I Don’t Know Whats
- Jerusalem Delivered by Torquato Tasso, translated by Anthony Esolen
Johns Hopkins, 490 pp, £50.50, November 2000, ISBN 0 8018 6322 8
No one would score many points in a game of Humiliation if they confessed they had not read Tasso’s Gerusalemme liberata. As his translator John Hoole put it in 1763, ‘Of all Authors, so familiarly known by name to the generality of English readers as Tasso, perhaps there is none whose works have been so little read.’ Hoole did much to change that: his translation – staid, Drydenical, but always moving and sometimes a thing of beauty – was a blockbuster which went through ten editions. By the mid to late 19th century anyone in England who read, read Tasso. Scarcely a decade went by without either another edition of Hoole or a new verse translation. There were versions by parsons, librarians and retired sea captains; there were versions in blank verse, in couplets, in Spenserian stanzas. And then they dried up. Now the word is that Tasso is dull, that he is Ariosto in corsets, a slave to the Inquisition, a servile Neoclassicist, a beastly Papal imperialist swine, an obsessive madman who savaged the best bits of the liberata in order to make the tediously well regulated, sexless orthodoxy renamed Gerusalemme conquistata, and who recognised what was best in himself only for long enough to write it down and then cross it out.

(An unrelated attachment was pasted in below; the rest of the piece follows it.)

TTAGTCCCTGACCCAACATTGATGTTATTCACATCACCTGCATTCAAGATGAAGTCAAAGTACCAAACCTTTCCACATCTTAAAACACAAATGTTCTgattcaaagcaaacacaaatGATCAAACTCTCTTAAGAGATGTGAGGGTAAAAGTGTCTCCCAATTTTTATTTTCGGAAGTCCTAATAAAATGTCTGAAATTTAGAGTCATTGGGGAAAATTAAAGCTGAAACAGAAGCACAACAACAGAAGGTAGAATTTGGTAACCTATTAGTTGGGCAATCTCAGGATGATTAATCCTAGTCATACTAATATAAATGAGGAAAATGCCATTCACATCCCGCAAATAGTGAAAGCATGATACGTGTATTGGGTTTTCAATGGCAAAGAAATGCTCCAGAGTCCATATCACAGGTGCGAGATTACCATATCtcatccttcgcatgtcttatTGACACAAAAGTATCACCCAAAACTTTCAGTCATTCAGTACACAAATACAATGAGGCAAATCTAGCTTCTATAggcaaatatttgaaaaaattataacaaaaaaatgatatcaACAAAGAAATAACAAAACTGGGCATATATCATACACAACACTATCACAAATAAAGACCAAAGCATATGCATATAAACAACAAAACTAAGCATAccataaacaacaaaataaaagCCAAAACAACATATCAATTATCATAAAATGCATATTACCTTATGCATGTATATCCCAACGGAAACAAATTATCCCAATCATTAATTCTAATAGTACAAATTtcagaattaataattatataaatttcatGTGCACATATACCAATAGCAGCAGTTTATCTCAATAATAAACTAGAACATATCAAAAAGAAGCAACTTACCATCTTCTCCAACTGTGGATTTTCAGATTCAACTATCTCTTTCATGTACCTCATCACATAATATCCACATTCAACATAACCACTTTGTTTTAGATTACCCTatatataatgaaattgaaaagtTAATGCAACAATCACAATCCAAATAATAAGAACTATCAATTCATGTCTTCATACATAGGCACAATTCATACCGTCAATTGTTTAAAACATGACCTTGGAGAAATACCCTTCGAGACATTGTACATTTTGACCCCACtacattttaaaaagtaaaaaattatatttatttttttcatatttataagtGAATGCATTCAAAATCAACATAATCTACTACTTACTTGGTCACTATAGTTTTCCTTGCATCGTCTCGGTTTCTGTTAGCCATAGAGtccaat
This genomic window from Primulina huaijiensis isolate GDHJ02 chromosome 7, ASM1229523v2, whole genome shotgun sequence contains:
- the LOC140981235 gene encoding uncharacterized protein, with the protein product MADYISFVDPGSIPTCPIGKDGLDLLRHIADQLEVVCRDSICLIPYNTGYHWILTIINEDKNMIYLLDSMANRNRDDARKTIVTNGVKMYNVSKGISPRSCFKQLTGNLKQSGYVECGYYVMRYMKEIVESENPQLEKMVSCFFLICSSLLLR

There is some truth in some of this, but not much. Tasso’s poem is a Christian epic, and it is both Christian and epic in ways that make life particularly difficult for itself. It does not proceed on the assumption that worship of a Christian god means that fighting is no longer a suitable subject for a heroic poem, or that Christian epic heroes should display Milton’s ‘patience and heroic martyrdom’ rather than clouting each other. Nor does it mine the Bible for a fitting subject. Instead, Tasso set his poem during the First Crusade in 1099, when a Christian alliance led by Godfrey of Bouillon was attempting to take Jerusalem from a Muslim garrison. Tasso chose this as the ideal setting for a Christian epic because it belonged to the Christian era, but was at sufficient historical distance to permit him to embellish it with invented episodes. It also enabled him to write an epic which was simultaneously about fighting for God and about religious and political unity. The poem could in theory translate the imperial ambitions of Virgil’s Aeneid into an argument for Papal dominance in the Church, and draw on the martial heroism of Homer to add muscle to that idea of unity.